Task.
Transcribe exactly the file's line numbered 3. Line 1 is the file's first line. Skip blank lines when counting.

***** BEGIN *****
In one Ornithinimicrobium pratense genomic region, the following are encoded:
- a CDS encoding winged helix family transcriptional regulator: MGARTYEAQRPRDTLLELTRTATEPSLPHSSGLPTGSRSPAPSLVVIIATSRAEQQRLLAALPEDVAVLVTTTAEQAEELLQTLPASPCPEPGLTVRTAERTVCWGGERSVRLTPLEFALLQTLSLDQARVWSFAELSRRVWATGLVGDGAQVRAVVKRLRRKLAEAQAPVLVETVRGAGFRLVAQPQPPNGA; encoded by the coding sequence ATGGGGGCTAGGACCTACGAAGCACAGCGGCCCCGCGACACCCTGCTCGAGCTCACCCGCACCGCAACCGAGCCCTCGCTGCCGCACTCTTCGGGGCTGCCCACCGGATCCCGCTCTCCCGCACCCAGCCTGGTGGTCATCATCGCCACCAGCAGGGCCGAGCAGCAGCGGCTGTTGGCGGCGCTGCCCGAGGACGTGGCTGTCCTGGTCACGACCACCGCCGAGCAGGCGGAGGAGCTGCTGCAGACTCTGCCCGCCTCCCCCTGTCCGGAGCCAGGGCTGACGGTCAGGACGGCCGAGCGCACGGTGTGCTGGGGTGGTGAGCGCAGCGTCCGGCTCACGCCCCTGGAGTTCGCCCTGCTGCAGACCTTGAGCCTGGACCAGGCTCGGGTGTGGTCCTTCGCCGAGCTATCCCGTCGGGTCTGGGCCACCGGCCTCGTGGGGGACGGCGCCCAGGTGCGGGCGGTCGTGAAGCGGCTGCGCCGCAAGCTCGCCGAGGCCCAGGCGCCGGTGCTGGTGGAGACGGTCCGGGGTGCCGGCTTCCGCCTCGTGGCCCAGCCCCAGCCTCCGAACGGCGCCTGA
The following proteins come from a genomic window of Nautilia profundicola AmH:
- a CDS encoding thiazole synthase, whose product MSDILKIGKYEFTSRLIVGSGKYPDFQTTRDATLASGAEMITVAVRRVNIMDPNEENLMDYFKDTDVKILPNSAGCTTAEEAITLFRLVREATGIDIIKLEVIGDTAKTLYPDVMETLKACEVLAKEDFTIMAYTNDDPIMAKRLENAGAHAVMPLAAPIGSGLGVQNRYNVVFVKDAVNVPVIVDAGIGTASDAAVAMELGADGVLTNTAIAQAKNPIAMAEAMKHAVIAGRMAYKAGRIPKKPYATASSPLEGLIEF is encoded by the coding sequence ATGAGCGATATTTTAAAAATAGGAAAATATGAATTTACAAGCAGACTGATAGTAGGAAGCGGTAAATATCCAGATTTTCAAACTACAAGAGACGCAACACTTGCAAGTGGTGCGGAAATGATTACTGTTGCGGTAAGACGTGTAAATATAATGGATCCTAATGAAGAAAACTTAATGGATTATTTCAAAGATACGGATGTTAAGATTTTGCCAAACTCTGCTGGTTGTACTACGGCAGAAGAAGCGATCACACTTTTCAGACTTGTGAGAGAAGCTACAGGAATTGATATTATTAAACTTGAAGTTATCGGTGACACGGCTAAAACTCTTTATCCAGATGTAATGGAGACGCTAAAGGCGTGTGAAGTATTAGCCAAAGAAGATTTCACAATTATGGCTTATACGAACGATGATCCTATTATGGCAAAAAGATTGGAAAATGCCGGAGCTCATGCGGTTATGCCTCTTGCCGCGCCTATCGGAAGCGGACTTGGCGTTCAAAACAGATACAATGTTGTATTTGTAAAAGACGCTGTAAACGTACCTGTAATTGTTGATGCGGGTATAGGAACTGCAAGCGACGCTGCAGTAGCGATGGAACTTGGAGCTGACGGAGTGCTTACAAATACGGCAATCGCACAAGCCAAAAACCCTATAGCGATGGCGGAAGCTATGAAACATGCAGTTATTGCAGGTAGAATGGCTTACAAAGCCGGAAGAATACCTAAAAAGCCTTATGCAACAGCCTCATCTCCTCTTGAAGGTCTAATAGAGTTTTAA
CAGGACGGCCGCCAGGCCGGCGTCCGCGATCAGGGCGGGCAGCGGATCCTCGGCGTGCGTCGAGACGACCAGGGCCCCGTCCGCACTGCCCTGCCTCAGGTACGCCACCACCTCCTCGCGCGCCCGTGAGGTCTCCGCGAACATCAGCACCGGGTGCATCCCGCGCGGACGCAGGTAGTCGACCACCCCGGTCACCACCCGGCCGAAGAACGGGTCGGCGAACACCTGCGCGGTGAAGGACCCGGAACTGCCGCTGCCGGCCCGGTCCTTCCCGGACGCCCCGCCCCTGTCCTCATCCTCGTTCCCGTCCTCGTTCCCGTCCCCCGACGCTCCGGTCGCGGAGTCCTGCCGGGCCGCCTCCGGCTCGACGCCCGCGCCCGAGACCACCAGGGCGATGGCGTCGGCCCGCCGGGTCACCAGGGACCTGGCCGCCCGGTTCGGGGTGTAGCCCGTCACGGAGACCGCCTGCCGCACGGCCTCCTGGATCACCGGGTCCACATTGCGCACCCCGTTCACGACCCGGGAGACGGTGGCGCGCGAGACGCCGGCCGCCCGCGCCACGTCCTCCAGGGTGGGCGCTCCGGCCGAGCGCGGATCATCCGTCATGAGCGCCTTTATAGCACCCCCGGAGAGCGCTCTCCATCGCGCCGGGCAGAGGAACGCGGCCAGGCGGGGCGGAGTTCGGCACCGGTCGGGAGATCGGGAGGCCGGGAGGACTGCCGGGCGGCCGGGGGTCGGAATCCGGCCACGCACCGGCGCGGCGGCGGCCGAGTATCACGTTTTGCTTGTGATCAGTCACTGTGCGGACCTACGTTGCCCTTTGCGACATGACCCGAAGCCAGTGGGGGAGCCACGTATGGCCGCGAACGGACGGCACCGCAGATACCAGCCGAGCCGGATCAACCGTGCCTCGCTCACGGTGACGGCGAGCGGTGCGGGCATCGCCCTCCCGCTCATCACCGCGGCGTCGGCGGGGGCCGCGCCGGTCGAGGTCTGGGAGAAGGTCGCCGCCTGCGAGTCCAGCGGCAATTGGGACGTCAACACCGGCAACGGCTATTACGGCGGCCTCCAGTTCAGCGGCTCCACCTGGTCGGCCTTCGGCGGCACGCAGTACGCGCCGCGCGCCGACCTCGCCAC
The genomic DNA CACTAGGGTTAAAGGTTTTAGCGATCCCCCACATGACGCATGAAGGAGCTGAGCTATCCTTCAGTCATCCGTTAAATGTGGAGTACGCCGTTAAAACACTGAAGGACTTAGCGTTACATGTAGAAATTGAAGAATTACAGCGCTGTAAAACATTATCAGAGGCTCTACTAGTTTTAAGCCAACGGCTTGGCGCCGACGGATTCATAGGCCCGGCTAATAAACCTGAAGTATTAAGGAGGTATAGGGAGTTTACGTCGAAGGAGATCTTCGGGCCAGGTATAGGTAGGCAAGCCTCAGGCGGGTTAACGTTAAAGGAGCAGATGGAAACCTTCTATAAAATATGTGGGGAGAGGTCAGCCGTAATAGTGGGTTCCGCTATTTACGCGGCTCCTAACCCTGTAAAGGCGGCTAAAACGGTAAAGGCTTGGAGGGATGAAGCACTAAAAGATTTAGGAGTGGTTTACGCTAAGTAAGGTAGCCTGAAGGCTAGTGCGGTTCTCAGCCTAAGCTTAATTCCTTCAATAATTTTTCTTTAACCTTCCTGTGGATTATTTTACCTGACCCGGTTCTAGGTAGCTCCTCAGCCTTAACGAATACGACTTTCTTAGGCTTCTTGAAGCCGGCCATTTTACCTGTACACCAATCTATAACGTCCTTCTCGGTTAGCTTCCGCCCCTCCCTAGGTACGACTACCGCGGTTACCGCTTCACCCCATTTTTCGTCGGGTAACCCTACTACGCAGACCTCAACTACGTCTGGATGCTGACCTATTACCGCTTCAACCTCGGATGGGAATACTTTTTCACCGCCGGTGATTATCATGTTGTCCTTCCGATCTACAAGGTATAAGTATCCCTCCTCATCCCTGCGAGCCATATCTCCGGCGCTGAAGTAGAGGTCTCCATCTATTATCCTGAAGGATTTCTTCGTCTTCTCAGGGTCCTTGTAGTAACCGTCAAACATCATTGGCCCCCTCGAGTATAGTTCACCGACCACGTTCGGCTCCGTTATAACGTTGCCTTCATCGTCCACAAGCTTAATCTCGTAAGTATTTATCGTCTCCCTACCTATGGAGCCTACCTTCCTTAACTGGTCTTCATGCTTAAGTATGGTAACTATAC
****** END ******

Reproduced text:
The following proteins come from a genomic window of Nautilia profundicola AmH: